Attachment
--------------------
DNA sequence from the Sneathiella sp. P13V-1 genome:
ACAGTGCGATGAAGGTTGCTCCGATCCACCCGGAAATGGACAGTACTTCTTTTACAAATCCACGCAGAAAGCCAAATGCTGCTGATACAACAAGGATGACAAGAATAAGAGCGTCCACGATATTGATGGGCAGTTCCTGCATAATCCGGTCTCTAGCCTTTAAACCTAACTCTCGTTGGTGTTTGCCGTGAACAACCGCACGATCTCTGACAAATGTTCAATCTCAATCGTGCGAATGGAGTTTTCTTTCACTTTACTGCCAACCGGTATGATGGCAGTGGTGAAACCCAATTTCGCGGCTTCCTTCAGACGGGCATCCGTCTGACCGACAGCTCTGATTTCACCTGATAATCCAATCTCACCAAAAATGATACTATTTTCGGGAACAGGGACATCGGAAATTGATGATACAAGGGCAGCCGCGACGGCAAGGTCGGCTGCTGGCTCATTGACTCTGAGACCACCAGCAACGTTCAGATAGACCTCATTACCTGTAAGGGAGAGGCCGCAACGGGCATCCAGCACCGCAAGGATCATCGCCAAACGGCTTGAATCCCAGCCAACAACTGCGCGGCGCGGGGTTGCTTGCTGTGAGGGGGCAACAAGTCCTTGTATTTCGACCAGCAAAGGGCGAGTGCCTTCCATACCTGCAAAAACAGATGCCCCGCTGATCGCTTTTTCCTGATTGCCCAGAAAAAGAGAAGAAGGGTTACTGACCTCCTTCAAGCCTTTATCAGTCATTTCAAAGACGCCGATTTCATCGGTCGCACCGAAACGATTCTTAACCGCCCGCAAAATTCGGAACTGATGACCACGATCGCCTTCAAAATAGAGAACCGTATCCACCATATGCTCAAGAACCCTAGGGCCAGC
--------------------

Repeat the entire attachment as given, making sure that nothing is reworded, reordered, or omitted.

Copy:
DNA sequence from the Sneathiella sp. P13V-1 genome:
ACAGTGCGATGAAGGTTGCTCCGATCCACCCGGAAATGGACAGTACTTCTTTTACAAATCCACGCAGAAAGCCAAATGCTGCTGATACAACAAGGATGACAAGAATAAGAGCGTCCACGATATTGATGGGCAGTTCCTGCATAATCCGGTCTCTAGCCTTTAAACCTAACTCTCGTTGGTGTTTGCCGTGAACAACCGCACGATCTCTGACAAATGTTCAATCTCAATCGTGCGAATGGAGTTTTCTTTCACTTTACTGCCAACCGGTATGATGGCAGTGGTGAAACCCAATTTCGCGGCTTCCTTCAGACGGGCATCCGTCTGACCGACAGCTCTGATTTCACCTGATAATCCAATCTCACCAAAAATGATACTATTTTCGGGAACAGGGACATCGGAAATTGATGATACAAGGGCAGCCGCGACGGCAAGGTCGGCTGCTGGCTCATTGACTCTGAGACCACCAGCAACGTTCAGATAGACCTCATTACCTGTAAGGGAGAGGCCGCAACGGGCATCCAGCACCGCAAGGATCATCGCCAAACGGCTTGAATCCCAGCCAACAACTGCGCGGCGCGGGGTTGCTTGCTGTGAGGGGGCAACAAGTCCTTGTATTTCGACCAGCAAAGGGCGAGTGCCTTCCATACCTGCAAAAACAGATGCCCCGCTGATCGCTTTTTCCTGATTGCCCAGAAAAAGAGAAGAAGGGTTACTGACCTCCTTCAAGCCTTTATCAGTCATTTCAAAGACGCCGATTTCATCGGTCGCACCGAAACGATTCTTAACCGCCCGCAAAATTCGGAACTGATGACCACGATCGCCTTCAAAATAGAGAACCGTATCCACCATATGCTCAAGAACCCTAGGGCCAGC